Hinano Street was a typical upper middle class neighborhood replete with all the usual signs of late evening domestic life out front, but the east end differed significantly on account of its expansive view of the ocean. Scully double-checked the index card containing the address of the one unseen neighbor of Crouse and pointed to a one story Spanish-style stucco home. “That’s the one–319.”
She and McGarrett got out of the car and made for the front door, automatically taking in the details of the immaculate yard. Hanging pots of dark-eyed fuchsias and tuberous begonias formed a riot of color against the white front of the house. Double-tufted petunias lined the walkway; in fact, flowers were jammed into every conceivable space, giving the house a cheerful and welcoming visage. McGarrett and Dana exchanged looks. “When does the parade begin?” he asked facetiously, ringing the doorbell.
The door opened slowly, with a female voice chiding a pet. “Oops,” Dana moved her foot to block the exit of a determined tomcat, and the woman was able to steer him away from the door. “He’s a handful, isn’t he?” Dana asked pleasantly.
The woman smiled and nodded. McGarrett made the necessary introductions and explained why they were there. The woman, housekeeper for the homeowner, asked them to step into the sala while she notified her boss. The last waning rays of the sun cast a pinkish glow to the many-windowed room, filled with a cozy mixture of warm colors and favorite things. “Mr. Reyes will see you downstairs in his studio,” the housekeeper informed them, then led the way down a wrought iron circular staircase that opened into one large room.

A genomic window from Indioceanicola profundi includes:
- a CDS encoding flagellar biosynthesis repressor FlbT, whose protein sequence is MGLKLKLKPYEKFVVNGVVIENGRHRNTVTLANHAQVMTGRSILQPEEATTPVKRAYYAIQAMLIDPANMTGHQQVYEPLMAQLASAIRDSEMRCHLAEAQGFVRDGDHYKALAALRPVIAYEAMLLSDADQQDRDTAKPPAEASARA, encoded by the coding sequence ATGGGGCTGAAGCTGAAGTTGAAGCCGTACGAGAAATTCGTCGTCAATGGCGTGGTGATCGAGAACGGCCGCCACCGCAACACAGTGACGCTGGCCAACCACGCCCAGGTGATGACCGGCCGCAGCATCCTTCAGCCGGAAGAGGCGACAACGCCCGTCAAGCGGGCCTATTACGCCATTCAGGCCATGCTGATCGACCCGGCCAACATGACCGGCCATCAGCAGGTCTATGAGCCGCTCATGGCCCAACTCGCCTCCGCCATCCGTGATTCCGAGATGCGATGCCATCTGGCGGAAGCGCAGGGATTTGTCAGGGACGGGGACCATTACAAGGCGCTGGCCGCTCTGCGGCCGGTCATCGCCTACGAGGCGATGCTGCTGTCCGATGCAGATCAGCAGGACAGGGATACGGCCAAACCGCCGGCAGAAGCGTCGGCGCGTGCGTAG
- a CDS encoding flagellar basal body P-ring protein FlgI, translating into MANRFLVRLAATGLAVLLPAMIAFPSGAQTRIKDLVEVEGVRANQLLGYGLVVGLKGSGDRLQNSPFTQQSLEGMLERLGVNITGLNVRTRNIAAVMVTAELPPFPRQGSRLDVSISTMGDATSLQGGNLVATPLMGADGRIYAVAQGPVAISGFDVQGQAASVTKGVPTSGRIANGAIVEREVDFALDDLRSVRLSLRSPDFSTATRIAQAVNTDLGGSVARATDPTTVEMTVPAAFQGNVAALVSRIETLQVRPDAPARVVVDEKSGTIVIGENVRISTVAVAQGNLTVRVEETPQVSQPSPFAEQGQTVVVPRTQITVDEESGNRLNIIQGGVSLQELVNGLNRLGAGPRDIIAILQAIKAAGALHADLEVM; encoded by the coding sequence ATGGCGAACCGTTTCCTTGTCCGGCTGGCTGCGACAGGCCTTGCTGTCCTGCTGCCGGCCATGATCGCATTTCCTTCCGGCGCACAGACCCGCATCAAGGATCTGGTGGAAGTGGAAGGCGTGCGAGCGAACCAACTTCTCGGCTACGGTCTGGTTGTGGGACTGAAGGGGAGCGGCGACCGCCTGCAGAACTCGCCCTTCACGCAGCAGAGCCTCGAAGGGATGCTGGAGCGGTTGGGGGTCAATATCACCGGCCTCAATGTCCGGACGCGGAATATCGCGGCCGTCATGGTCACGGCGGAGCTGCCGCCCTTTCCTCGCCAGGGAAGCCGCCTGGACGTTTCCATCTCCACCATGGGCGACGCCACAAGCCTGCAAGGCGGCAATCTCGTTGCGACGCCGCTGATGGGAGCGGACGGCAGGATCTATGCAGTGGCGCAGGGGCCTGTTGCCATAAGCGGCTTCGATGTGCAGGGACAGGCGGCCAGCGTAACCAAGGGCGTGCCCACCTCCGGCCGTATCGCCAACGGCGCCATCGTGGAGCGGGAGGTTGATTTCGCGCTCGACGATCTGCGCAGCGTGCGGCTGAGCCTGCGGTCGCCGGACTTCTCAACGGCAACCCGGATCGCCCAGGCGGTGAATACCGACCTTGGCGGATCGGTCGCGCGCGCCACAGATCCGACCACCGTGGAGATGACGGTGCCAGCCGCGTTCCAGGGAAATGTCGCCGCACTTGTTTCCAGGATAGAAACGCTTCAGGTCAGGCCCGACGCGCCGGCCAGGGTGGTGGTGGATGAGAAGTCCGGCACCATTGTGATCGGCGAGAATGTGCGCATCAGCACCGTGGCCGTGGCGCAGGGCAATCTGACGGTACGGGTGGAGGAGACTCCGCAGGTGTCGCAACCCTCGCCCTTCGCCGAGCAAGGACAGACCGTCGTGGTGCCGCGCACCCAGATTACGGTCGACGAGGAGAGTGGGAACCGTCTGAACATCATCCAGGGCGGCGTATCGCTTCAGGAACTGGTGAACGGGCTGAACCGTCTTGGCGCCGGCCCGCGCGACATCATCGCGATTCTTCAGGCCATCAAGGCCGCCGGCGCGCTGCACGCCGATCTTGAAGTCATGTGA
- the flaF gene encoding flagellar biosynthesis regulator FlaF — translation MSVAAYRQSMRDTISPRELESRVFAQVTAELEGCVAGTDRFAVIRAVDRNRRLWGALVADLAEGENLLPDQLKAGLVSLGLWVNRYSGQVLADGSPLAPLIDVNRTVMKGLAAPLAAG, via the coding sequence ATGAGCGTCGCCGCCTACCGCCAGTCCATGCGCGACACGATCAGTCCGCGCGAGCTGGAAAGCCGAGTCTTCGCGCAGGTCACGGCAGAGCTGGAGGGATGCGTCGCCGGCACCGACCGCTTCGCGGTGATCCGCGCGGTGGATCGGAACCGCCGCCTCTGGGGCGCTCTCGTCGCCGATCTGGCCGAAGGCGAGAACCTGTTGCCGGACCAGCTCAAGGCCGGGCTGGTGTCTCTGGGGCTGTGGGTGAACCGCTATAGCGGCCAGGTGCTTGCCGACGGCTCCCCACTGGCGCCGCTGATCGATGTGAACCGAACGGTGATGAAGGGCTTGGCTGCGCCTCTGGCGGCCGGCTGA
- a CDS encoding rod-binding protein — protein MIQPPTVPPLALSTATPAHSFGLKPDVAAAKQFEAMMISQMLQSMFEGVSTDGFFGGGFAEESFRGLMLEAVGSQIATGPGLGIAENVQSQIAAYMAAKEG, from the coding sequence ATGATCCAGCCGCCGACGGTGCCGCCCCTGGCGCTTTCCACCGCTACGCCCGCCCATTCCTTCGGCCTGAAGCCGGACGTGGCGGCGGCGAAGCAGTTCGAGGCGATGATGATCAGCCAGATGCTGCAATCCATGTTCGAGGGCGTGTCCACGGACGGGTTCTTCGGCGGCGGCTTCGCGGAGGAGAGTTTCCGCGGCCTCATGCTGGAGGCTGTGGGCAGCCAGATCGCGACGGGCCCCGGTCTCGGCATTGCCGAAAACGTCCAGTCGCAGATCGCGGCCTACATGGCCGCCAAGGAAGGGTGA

The room itself was impressive, with an abundance of lighting, much of it recessed. Along the walls hung paintings, mainly abstacts, and several were stacked against one wall, awaiting hanging. It took them a few moments to see Reyes, as he was bent over his work in a nook nearly hidden to them. He laid down his charcoal pencil, removed his bifocals and approached the two visitors.
“Mr. McGarrett, Dr. Scully, I’m pleased to meet your acquaintance, and to welcome you to my home. May it be as the old Spanish welcome says, my house is your house,” he said smoothly, shaking McGarrett’s hand, and bowing over Dana’s. His words were quaint and faintly accented, but his delivery understated and sincere. He was an older man, in his sixties; his hair had grayed and receded somewhat, but his face was still handsome, and his eyes were arresting. He smiled easily and laughed heartily as they chatted lightly together.
“The reason we came here, Mr. Reyes, is that we’re investigating the death of one of your neighbors, Ronald Crouse. We were hoping that perhaps you could tell us something about him that could shed some light on the case,” McGarrett stated.
“Ah, yes,” Reyes murmured, indicating that they all take a seat in a cluster of overstuffed chairs. He perched on the edge of loveseat and faced Scully, who was directly across from him. “I heard about his death from Mrs. Marshall this morning as she was taking her boys to school. It’s dreadful.”
“Did you know Mr. Crouse personally?” Dana asked him, studying his face.
“I knew him only slightly. He used to jog in the early morning, and I would often see him when I was out of doors, tending to my flowers. We exchanged greetings, but he never stopped. I’m afraid that is all I can tell you,” he said, his eyes earnest and languid.